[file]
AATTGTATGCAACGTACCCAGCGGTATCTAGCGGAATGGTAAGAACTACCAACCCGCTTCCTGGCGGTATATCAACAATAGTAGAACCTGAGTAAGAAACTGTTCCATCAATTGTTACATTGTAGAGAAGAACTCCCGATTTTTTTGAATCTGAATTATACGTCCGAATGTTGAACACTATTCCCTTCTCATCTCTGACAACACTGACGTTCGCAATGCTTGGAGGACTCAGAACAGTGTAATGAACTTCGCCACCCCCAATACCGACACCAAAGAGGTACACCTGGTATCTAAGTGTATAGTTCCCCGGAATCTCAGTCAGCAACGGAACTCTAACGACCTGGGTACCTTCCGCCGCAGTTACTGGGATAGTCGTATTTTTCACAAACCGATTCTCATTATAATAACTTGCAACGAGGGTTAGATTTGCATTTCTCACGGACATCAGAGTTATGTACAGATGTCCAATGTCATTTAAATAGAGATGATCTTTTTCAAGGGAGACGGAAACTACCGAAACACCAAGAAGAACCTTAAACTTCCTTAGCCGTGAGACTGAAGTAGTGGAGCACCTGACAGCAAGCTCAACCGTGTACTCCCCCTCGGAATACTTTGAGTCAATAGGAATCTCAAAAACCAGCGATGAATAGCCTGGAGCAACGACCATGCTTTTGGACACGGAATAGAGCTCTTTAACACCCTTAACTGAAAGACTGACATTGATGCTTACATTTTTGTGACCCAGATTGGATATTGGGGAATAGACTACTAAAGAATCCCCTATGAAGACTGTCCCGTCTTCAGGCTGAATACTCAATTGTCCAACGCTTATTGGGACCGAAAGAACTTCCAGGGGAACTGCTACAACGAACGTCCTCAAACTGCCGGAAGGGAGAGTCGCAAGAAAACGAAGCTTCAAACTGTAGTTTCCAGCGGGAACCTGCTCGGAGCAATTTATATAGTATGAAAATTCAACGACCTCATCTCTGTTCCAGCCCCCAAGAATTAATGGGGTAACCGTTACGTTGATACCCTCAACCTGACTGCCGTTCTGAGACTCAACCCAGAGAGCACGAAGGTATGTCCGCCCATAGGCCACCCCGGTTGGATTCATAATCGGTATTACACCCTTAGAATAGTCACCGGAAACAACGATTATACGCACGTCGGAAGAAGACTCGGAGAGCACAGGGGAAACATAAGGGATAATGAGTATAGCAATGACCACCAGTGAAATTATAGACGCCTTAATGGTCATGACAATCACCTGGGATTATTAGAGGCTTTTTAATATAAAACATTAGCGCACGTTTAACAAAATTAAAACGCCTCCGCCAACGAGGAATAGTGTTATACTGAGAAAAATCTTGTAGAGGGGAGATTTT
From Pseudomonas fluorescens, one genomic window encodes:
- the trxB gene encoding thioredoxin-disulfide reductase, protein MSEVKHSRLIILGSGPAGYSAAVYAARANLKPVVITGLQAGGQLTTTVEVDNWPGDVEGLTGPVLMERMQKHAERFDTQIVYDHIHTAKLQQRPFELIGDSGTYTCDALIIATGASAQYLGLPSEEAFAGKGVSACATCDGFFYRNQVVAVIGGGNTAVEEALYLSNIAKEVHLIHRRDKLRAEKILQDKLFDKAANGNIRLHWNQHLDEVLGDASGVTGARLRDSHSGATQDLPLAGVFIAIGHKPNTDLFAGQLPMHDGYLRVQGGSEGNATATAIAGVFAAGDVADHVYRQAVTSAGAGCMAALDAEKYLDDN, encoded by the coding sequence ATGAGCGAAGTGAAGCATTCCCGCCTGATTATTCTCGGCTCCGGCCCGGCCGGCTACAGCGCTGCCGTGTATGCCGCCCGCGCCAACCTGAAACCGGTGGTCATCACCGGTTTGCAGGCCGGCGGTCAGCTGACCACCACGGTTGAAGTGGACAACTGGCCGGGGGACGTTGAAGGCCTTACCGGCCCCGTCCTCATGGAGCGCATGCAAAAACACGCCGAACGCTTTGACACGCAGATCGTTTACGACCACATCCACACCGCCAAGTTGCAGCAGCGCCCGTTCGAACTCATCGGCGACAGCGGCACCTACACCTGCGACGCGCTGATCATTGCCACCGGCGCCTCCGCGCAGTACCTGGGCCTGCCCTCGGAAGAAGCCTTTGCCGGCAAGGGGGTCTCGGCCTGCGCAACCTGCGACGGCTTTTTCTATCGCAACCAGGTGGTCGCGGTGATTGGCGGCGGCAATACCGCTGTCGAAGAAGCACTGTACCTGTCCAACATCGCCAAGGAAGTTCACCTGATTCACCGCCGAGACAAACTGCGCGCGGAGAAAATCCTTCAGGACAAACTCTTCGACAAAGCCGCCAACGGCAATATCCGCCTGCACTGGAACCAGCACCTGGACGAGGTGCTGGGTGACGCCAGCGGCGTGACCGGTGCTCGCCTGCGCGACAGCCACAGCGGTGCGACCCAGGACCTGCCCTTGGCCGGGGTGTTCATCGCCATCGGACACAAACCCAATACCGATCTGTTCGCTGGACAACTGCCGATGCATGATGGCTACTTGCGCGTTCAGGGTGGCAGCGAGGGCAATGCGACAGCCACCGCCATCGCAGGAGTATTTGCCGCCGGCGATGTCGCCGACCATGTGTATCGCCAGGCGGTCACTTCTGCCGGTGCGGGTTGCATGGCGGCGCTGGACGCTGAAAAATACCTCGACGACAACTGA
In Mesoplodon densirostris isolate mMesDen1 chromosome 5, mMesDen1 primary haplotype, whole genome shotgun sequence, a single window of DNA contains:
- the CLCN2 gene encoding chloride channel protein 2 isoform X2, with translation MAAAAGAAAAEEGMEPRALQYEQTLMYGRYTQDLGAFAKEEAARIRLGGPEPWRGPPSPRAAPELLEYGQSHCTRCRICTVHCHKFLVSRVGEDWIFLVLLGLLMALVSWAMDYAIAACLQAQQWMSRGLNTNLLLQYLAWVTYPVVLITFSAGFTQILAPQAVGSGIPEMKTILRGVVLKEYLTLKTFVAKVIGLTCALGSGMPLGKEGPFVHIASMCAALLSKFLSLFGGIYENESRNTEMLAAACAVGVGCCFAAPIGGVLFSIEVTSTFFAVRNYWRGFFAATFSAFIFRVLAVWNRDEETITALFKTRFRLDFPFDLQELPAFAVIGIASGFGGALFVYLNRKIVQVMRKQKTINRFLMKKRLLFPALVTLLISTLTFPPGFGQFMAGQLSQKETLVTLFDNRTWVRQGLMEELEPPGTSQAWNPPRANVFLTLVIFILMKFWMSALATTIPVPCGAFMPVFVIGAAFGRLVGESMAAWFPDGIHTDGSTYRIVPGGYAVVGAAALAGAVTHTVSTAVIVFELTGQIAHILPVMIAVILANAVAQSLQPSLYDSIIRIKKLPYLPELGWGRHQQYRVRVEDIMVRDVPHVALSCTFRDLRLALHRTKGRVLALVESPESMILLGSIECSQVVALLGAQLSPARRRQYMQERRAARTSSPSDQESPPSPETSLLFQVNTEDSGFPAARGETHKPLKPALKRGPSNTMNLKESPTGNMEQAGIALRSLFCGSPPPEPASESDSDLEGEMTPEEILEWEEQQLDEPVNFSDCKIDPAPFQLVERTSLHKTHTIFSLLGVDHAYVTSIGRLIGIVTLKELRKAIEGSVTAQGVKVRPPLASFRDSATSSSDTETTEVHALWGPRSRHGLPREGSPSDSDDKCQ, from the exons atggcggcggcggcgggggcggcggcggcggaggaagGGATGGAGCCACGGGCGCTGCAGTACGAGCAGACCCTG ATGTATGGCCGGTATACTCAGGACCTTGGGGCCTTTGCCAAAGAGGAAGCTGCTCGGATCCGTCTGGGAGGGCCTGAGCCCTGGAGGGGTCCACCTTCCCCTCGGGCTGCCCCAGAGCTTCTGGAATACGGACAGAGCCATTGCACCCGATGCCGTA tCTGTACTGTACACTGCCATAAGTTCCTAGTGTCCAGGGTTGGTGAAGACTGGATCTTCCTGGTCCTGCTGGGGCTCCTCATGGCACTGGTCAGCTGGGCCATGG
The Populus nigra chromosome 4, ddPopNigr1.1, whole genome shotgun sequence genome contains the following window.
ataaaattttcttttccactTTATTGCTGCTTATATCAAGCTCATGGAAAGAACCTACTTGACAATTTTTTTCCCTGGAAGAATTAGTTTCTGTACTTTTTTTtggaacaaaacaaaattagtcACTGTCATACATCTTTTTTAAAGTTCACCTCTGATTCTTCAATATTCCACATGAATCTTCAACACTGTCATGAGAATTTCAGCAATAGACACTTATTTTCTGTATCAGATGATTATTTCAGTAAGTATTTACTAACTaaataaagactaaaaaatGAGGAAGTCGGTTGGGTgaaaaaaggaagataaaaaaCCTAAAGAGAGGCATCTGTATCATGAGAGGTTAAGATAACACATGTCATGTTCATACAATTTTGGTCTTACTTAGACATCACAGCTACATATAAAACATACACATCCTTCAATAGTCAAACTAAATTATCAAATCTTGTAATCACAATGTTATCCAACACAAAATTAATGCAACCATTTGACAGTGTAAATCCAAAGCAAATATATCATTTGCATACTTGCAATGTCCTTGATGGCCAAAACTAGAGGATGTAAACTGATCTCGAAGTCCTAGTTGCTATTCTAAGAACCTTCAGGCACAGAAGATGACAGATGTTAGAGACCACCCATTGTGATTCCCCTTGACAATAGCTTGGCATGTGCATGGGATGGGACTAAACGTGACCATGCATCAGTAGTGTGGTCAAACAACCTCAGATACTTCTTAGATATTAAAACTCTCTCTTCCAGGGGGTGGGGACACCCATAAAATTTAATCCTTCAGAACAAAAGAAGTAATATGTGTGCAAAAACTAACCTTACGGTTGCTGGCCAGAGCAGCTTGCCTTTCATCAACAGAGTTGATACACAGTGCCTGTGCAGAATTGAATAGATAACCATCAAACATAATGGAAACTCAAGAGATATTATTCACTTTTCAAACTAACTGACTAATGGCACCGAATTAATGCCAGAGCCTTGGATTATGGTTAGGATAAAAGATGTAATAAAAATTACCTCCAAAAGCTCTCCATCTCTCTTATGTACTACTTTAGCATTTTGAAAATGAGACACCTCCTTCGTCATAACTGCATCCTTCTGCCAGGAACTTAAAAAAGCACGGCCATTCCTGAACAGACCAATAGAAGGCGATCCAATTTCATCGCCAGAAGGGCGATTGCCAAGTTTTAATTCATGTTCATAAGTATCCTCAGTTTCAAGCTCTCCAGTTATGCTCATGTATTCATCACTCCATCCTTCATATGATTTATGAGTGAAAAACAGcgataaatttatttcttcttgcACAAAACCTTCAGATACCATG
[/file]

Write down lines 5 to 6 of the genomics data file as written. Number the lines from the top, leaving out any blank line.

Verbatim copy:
- the CLCN2 gene encoding chloride channel protein 2 isoform X2, with translation MAAAAGAAAAEEGMEPRALQYEQTLMYGRYTQDLGAFAKEEAARIRLGGPEPWRGPPSPRAAPELLEYGQSHCTRCRICTVHCHKFLVSRVGEDWIFLVLLGLLMALVSWAMDYAIAACLQAQQWMSRGLNTNLLLQYLAWVTYPVVLITFSAGFTQILAPQAVGSGIPEMKTILRGVVLKEYLTLKTFVAKVIGLTCALGSGMPLGKEGPFVHIASMCAALLSKFLSLFGGIYENESRNTEMLAAACAVGVGCCFAAPIGGVLFSIEVTSTFFAVRNYWRGFFAATFSAFIFRVLAVWNRDEETITALFKTRFRLDFPFDLQELPAFAVIGIASGFGGALFVYLNRKIVQVMRKQKTINRFLMKKRLLFPALVTLLISTLTFPPGFGQFMAGQLSQKETLVTLFDNRTWVRQGLMEELEPPGTSQAWNPPRANVFLTLVIFILMKFWMSALATTIPVPCGAFMPVFVIGAAFGRLVGESMAAWFPDGIHTDGSTYRIVPGGYAVVGAAALAGAVTHTVSTAVIVFELTGQIAHILPVMIAVILANAVAQSLQPSLYDSIIRIKKLPYLPELGWGRHQQYRVRVEDIMVRDVPHVALSCTFRDLRLALHRTKGRVLALVESPESMILLGSIECSQVVALLGAQLSPARRRQYMQERRAARTSSPSDQESPPSPETSLLFQVNTEDSGFPAARGETHKPLKPALKRGPSNTMNLKESPTGNMEQAGIALRSLFCGSPPPEPASESDSDLEGEMTPEEILEWEEQQLDEPVNFSDCKIDPAPFQLVERTSLHKTHTIFSLLGVDHAYVTSIGRLIGIVTLKELRKAIEGSVTAQGVKVRPPLASFRDSATSSSDTETTEVHALWGPRSRHGLPREGSPSDSDDKCQ, from the exons atggcggcggcggcgggggcggcggcggcggaggaagGGATGGAGCCACGGGCGCTGCAGTACGAGCAGACCCTG ATGTATGGCCGGTATACTCAGGACCTTGGGGCCTTTGCCAAAGAGGAAGCTGCTCGGATCCGTCTGGGAGGGCCTGAGCCCTGGAGGGGTCCACCTTCCCCTCGGGCTGCCCCAGAGCTTCTGGAATACGGACAGAGCCATTGCACCCGATGCCGTA tCTGTACTGTACACTGCCATAAGTTCCTAGTGTCCAGGGTTGGTGAAGACTGGATCTTCCTGGTCCTGCTGGGGCTCCTCATGGCACTGGTCAGCTGGGCCATGG
The Populus nigra chromosome 4, ddPopNigr1.1, whole genome shotgun sequence genome contains the following window.